For all the devastation that was caused to the city of Carlisle by December’s floods, the one thing that could not be swept away was the bond between proud Cumbrians and their football team.Possessions, furniture, carpets and cars, even the Brunton Park pitch, have all gone, but the spirit of Carlisle remains intact.
Almost eight weeks on along Warwick Road, the street on which Carlisle United’s ground sits, a trail of skips full of broken cupboards, wardrobes and chairs as well as sodden floor coverings is all too visible.
But yet there they stand as a reminder of the day when the Carlisle players came to help in any way they could.
To a man, the first team squad as well as youth team players knocked on doors and helped local residents. They emptied houses soiled by the silt-laden flood waters and distributed blankets and food parcels. Most of all, they put smiles on faces.
The man who called his teammates to action was Carlisle captain Danny Grainger, a Cumbrian himself, and a worthy recipient of the Sky Bet Football League Unsung Hero award for December.
On the morning of Saturday, 5th December, Grainger had joined his teammates on the coach to Welling for an FA Cup second round tie the following day. Within an hour of leaving home, his wife phoned him to say that flood water caused by Storm Desmond was beginning to flow through their village.
News, in the form of texts and videos, kept reaching the Carlisle squad as they travelled south. By now, Brunton Park was under water. Everything under the height of the crossbar was submerged. Water lapped around the feet of the statue of club legend Hughie McIlmoyle and local residents were retreating upstairs, marooned in their homes.
“Mark Gillespie, our goalkeeper who was ill and hadn’t travelled, was in the club house next to the stadium at the time,” said Grainger. “He was sending us pictures. It was crazy and we just couldn’t get over it. A lot of my friends who were affected by the floods were sending me videos during Saturday night of the damage and the flood water coming into the house, how high up it was getting.
“You do feel a bit guilty that you’re not there. The people at Welling were fantastic to us. In the hotel and everywhere, they were saying they were really sorry about what had happened. We were thinking: ‘Yes, but it hasn’t affected us directly yet.’
“It was hard to switch off from watching the pictures. It was one of the first games where I have felt emotionally so drained. I had a chat with Michael Raynes before the game. He’s also from the area. I said: ‘I feel quite emotional today.’ He said: ‘You will do.’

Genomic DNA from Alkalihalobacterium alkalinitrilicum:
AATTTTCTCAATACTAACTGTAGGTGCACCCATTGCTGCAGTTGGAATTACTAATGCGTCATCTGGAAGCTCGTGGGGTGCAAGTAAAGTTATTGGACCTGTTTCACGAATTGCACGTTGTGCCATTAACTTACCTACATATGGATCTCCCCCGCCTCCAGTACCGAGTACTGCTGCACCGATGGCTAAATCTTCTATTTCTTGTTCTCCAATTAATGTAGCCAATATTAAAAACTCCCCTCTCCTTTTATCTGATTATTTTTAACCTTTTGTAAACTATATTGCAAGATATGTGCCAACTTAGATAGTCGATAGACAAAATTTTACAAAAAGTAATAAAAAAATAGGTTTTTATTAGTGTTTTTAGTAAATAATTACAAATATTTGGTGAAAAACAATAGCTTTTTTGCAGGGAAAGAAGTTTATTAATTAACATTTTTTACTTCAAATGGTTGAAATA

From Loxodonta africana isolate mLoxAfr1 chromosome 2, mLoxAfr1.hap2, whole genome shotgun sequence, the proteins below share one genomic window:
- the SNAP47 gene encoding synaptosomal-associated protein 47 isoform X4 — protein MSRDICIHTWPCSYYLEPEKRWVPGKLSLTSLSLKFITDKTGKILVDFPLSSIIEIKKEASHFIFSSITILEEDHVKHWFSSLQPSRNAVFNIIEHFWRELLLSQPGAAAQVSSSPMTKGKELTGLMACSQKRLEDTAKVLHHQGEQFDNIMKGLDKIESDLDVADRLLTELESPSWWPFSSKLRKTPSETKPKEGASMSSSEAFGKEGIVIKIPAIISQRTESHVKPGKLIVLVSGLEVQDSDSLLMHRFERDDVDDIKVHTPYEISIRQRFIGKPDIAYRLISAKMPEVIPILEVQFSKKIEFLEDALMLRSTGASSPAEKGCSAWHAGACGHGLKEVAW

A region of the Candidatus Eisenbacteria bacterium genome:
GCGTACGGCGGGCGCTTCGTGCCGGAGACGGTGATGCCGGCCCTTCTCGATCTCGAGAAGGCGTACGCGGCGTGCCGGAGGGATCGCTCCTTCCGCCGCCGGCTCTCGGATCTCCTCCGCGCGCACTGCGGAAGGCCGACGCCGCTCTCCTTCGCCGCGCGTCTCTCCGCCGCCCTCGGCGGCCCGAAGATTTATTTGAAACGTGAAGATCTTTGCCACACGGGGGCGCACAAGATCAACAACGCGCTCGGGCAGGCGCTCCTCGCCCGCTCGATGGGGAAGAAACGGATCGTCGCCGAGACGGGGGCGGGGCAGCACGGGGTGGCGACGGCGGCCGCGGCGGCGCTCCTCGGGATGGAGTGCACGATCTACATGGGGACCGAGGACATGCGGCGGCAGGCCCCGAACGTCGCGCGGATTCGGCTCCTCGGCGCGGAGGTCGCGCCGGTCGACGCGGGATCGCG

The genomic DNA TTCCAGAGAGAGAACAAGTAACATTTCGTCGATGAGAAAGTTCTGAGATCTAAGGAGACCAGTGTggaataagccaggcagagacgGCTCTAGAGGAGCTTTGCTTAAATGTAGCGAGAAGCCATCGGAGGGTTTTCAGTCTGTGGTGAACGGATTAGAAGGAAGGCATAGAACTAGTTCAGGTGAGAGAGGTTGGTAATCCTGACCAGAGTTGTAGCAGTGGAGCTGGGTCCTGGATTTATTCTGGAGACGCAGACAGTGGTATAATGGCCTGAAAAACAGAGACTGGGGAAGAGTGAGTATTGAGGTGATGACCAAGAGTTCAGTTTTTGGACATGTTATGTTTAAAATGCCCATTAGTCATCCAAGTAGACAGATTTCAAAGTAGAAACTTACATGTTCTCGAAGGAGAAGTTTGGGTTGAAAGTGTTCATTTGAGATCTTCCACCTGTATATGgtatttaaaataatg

Grainger and his team beat Welling 5-0, but their minds were 300 miles away, back home. On the team bus, Grainger drew the players together. To a man, they offered to help.
“I was sitting with Raynesy again and we were having a chat amongst ourselves about how we could help the people and what we could do for the community. Because of the amount of miles that they travel to come and help us, we needed to be able to put something back towards them.
“We are a very community-based squad and club anyway, but we needed to do something more. We put it out on Twitter and Facebook that if people needed any help, just get in touch with us and we’ll come round. It was just something that we had to do.
“The flood water was still receding on the Monday so we couldn’t do anything that day, but on the Tuesday we went to the stadium after training.
“Four houses and a community centre had got in touch to say that they needed help, but by the end of the afternoon, we were walking down Warwick Road and knocking on every door asking if the people wanted us to do anything. Anything at all.
“We went into one house. There were 15 of us. An older lady lived there in a downstairs flat. We walked into this normal living room and said to her: ‘What do you want left?’ She said: ‘Nothing. I want everything out,’ so we literally threw it all out. There was a three-piece fabric sofa that had been sitting in water for the best part of two days. It was like a ton weight. There were carpets, cabinets, bedside tables, the kitchen lino. There was no water left in the house but walking on the carpet was like walking in a puddle. And the smell from the slodge that the floods had left behind was horrible.
“It took the 15 of us 20 minutes to empty this house, literally ripping everything out and chucking it out into the street into a pile. It wasn’t a case of rolling the carpet up and everybody lifting it up, we had a Stanley knife and had to cut it into foot squares of carpet and underlay because it was that heavy.